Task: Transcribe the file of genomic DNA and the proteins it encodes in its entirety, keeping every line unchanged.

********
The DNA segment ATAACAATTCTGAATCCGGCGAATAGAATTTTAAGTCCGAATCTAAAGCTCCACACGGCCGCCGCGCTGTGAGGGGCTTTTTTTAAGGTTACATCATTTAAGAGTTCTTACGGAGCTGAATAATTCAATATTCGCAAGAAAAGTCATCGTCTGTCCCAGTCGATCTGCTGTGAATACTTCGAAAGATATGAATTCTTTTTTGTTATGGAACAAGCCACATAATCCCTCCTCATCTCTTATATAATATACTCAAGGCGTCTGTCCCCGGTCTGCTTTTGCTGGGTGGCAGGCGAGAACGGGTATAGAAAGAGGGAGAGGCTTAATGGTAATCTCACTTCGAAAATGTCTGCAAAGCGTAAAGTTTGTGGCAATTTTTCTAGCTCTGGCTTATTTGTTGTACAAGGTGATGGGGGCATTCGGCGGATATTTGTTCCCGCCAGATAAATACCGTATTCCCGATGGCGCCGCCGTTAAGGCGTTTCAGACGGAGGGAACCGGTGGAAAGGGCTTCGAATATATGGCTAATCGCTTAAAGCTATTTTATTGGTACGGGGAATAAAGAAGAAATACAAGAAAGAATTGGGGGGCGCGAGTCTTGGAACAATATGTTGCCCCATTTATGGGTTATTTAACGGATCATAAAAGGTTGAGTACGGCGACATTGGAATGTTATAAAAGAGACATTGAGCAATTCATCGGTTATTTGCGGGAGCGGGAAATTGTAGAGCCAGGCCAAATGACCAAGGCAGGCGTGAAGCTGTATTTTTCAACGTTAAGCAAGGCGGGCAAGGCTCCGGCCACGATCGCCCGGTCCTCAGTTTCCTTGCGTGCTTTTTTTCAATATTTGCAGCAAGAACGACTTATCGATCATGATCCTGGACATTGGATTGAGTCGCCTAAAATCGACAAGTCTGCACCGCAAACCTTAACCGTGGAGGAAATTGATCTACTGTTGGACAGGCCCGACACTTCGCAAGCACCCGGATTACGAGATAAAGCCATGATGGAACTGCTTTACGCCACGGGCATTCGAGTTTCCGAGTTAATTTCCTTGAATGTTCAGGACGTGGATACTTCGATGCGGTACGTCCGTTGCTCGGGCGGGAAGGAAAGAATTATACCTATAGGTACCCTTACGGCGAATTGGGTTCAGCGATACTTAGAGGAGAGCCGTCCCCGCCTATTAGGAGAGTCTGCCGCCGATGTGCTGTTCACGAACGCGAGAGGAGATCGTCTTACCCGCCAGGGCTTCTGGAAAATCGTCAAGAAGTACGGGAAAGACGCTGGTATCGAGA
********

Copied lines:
The DNA segment ATAACAATTCTGAATCCGGCGAATAGAATTTTAAGTCCGAATCTAAAGCTCCACACGGCCGCCGCGCTGTGAGGGGCTTTTTTTAAGGTTACATCATTTAAGAGTTCTTACGGAGCTGAATAATTCAATATTCGCAAGAAAAGTCATCGTCTGTCCCAGTCGATCTGCTGTGAATACTTCGAAAGATATGAATTCTTTTTTGTTATGGAACAAGCCACATAATCCCTCCTCATCTCTTATATAATATACTCAAGGCGTCTGTCCCCGGTCTGCTTTTGCTGGGTGGCAGGCGAGAACGGGTATAGAAAGAGGGAGAGGCTTAATGGTAATCTCACTTCGAAAATGTCTGCAAAGCGTAAAGTTTGTGGCAATTTTTCTAGCTCTGGCTTATTTGTTGTACAAGGTGATGGGGGCATTCGGCGGATATTTGTTCCCGCCAGATAAATACCGTATTCCCGATGGCGCCGCCGTTAAGGCGTTTCAGACGGAGGGAACCGGTGGAAAGGGCTTCGAATATATGGCTAATCGCTTAAAGCTATTTTATTGGTACGGGGAATAAAGAAGAAATACAAGAAAGAATTGGGGGGCGCGAGTCTTGGAACAATATGTTGCCCCATTTATGGGTTATTTAACGGATCATAAAAGGTTGAGTACGGCGACATTGGAATGTTATAAAAGAGACATTGAGCAATTCATCGGTTATTTGCGGGAGCGGGAAATTGTAGAGCCAGGCCAAATGACCAAGGCAGGCGTGAAGCTGTATTTTTCAACGTTAAGCAAGGCGGGCAAGGCTCCGGCCACGATCGCCCGGTCCTCAGTTTCCTTGCGTGCTTTTTTTCAATATTTGCAGCAAGAACGACTTATCGATCATGATCCTGGACATTGGATTGAGTCGCCTAAAATCGACAAGTCTGCACCGCAAACCTTAACCGTGGAGGAAATTGATCTACTGTTGGACAGGCCCGACACTTCGCAAGCACCCGGATTACGAGATAAAGCCATGATGGAACTGCTTTACGCCACGGGCATTCGAGTTTCCGAGTTAATTTCCTTGAATGTTCAGGACGTGGATACTTCGATGCGGTACGTCCGTTGCTCGGGCGGGAAGGAAAGAATTATACCTATAGGTACCCTTACGGCGAATTGGGTTCAGCGATACTTAGAGGAGAGCCGTCCCCGCCTATTAGGAGAGTCTGCCGCCGATGTGCTGTTCACGAACGCGAGAGGAGATCGTCTTACCCGCCAGGGCTTCTGGAAAATCGTCAAGAAGTACGGGAAAGACGCTGGTATCGAGA